Involving service users, in the delivery of health and social care, is a focal point in social policy discourse. Coproduction has become synonymous with anti-oppressive practice and service user empowerment. This article reports on a qualitative study carried out in Northern Ireland which explored service user involvement in adult social care practice and policy development. Semi-structured interviews were completed with service users (n = 6) and social workers (n = 7); thematic analysis was applied to the resultant data. The study was coproduced with service users who informed the research design and were actively involved throughout each phase of the study. Findings suggest that service users are motivated to participate in coproduction and can feel valued in these roles, but meaningful coproduction is a challenge in the current practice environment. Close working relationships, with clear and consistent communication are difficult to maintain amid the current trend of bureaucratisation in our profession. Findings point toward the need for a service-user/social worker alliance which can challenge problematic organisational cultures. Remuneration for service users, engaged in coproduction, is encouraged, alongside organisational recognition of the time and resource necessary for effective coproduction. A procedural and ethical framework for coproduction practices would also be timely.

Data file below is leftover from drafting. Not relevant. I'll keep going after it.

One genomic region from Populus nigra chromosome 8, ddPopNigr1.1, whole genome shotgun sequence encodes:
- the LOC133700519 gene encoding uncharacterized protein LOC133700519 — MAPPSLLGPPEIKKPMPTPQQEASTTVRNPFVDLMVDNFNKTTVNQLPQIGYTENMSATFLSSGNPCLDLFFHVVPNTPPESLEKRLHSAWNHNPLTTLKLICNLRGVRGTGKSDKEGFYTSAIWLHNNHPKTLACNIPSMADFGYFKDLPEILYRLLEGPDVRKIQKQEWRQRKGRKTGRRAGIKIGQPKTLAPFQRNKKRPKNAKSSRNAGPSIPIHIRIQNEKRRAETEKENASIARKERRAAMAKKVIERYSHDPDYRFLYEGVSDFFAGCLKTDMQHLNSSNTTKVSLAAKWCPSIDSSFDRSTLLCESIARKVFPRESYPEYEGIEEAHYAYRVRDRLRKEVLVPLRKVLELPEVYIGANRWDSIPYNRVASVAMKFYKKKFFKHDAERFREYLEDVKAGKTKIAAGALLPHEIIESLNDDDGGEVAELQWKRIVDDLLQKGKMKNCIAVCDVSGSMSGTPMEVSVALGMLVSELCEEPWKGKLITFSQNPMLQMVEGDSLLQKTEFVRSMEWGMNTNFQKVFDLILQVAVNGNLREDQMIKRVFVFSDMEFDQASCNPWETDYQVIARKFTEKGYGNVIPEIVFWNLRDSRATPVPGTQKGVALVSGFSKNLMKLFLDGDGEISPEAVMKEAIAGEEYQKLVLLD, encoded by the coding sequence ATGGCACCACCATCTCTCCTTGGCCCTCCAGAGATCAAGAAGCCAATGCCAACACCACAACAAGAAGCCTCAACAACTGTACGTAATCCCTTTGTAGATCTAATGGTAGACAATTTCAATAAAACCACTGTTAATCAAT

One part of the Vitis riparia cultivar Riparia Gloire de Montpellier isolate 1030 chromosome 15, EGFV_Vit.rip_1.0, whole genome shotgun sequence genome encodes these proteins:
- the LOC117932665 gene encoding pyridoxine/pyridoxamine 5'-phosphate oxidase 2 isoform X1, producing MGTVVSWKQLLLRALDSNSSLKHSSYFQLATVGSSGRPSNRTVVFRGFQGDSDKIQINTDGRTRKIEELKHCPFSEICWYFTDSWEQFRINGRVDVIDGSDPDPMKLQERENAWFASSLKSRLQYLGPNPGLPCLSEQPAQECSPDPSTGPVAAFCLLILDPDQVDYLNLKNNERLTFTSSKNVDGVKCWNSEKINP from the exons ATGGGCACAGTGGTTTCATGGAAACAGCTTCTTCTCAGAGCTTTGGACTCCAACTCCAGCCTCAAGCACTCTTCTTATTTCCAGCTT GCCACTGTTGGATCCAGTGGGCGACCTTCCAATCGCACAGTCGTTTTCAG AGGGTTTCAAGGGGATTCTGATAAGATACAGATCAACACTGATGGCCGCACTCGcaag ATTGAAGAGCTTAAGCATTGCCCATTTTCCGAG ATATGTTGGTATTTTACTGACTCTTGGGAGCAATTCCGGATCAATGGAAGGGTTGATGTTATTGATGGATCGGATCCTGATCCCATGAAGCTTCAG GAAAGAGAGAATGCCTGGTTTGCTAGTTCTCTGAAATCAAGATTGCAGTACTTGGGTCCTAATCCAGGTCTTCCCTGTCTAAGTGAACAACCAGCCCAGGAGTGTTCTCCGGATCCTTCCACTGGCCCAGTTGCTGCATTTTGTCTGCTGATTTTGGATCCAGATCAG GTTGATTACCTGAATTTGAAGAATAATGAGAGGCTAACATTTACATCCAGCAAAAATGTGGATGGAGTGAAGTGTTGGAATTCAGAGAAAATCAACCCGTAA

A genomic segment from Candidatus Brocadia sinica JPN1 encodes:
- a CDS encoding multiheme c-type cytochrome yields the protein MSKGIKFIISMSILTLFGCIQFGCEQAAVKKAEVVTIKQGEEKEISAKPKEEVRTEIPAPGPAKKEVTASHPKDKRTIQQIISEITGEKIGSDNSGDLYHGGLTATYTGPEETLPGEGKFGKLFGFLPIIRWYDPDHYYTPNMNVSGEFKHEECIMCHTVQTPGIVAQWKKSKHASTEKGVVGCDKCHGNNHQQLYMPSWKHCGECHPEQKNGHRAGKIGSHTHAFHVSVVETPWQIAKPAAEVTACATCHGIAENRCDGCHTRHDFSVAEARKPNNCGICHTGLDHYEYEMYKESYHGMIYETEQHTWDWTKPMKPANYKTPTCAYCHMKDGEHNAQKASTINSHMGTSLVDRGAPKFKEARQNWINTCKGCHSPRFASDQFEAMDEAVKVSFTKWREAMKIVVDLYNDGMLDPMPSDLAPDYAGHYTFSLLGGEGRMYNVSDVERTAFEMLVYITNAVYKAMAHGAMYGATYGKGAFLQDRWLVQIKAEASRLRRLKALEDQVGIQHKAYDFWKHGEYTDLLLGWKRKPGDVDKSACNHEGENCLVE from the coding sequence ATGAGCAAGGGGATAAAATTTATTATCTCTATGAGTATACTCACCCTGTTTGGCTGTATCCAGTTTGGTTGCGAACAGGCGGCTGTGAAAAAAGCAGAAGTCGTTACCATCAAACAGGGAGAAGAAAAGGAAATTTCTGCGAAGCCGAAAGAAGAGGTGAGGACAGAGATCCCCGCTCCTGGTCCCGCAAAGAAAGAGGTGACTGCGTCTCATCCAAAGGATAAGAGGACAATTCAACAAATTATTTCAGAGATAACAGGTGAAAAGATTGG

- social work
- social care